·
Registered
Joined
·
1,834 Posts
Discussion Starter #392
Before taking the Bronco out for my weekly JY trip, I decided to install the not-yet-skinned seat/console and finally mount the seat back. It's not the easiest thing to get on and off, so I had yet to put it back on after the original tear-down. I only lined it up by hand when deciding where I wanted to place the base relative to the main seats...what could go wrong?



Rear cross-brace tubing removed for hinged seat base clearance, new brace added further back with repurposed original front-to-back brace.



I had some long pieces of cutting board material that happened to be the exact 11.75" width between the uprights!



Storage area not skinned yet, but the seat back is installed finally, after holding my breath that everything would line up the way I wanted from rough measurements at the start of cutting and welding. An old office chair memory foam cushion worked well for trying it out, but I'll need to source something a couple inches longer and narrower.



Reverse angle view of the alignment of the three seat backs.



Seat back folded down...a little higher than ideal as an elbow rest, but plenty comfortable. Nice sized storage tray on top in that configuration.



Lots of storage in the seat back. It can only open when in the horizontal position, so minimal concern of dumping stuff out the back when upright.

I'm happy to report, it's extremely stable and comfortable to sit in. A 2.5" memory foam cushion feels like it'll be plenty.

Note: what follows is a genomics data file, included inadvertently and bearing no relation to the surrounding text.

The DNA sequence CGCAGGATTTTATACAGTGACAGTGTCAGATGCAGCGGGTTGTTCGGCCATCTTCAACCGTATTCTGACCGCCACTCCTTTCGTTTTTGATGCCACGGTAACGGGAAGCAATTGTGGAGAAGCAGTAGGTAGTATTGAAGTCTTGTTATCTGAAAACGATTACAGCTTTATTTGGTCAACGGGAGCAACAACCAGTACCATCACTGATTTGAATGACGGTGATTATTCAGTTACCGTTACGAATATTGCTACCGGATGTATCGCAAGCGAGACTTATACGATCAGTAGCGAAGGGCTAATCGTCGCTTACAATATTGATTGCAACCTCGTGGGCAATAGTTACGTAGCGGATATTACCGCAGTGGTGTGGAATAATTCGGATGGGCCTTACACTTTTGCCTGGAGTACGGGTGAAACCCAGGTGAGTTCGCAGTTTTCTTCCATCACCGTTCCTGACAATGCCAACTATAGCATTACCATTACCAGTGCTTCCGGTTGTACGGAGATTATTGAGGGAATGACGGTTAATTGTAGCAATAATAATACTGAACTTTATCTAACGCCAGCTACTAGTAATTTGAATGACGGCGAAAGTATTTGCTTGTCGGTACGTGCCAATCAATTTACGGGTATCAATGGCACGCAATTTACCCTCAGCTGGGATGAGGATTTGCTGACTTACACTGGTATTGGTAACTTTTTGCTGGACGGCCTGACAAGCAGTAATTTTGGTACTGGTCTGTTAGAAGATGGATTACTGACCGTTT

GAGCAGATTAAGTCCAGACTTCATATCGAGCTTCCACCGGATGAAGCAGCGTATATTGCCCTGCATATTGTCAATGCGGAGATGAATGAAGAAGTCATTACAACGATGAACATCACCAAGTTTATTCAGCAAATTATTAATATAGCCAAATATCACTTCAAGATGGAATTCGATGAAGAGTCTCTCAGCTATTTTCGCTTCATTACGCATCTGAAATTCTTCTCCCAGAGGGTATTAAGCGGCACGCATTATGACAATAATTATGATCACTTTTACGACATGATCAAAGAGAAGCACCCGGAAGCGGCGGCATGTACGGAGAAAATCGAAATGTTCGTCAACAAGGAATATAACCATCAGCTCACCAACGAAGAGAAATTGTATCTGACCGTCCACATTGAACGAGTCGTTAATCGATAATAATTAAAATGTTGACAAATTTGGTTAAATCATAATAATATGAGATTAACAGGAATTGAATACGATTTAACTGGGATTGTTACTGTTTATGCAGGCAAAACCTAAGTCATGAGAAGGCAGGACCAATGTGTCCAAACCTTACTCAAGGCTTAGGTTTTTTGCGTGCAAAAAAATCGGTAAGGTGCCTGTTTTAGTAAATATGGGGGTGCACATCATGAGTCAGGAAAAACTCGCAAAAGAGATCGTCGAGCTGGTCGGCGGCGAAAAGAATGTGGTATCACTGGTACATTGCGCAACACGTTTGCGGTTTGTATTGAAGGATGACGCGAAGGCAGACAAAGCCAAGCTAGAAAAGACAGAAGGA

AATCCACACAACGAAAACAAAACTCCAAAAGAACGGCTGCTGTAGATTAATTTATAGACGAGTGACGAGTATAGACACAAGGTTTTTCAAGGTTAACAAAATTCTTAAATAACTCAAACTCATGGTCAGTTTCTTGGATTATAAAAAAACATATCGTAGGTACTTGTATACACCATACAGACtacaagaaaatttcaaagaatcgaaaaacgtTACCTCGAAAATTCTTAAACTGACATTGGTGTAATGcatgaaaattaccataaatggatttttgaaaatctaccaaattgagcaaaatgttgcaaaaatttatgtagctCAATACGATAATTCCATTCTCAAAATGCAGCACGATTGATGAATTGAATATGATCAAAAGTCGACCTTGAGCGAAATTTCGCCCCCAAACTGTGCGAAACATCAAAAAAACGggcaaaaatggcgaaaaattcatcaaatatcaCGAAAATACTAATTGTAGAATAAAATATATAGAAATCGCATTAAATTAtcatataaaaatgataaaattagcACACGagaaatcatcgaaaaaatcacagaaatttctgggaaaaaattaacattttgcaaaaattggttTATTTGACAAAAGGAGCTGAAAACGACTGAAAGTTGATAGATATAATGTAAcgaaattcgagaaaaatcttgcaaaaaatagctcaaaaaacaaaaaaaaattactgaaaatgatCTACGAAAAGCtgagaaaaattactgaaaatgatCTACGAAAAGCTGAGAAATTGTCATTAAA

Also, on today's JY trip I brought home try #3 at a working 3G alternator. The first was from a '93 Bronco and only produced 2-3V. The second was from a '94 or '95 Mazda B4000 (Ranger equivalent) and wasn't quite good enough at 11.65V. Today's find came from a '93 Ranger, which should be 2G, but it had a MAF setup and was probably an engine swap. It tested out healthy at 15.60V (14.8 to 16.5 target range), despite the brushes and slip rings not having a ton of life left. Go figure, the Motorcraft one is perfect while the two no-names are junk... All three were 95A units. I've yet to find a 130A in the side mount style. But, I've got the cabling and '93 bracket ready to go now that I have a working one. I can always upgrade to the 130A later if I need more juice for winching the trailer and tow dolly up/down the hill. I loaned the dolly to a friend last week and it was a struggle to maneuver them with two people, so enough with trying to do so single-handedly with just a hand winch!
 

·
Premium Member
Joined
·
732 Posts
The jump seat looks awesome man. Good work.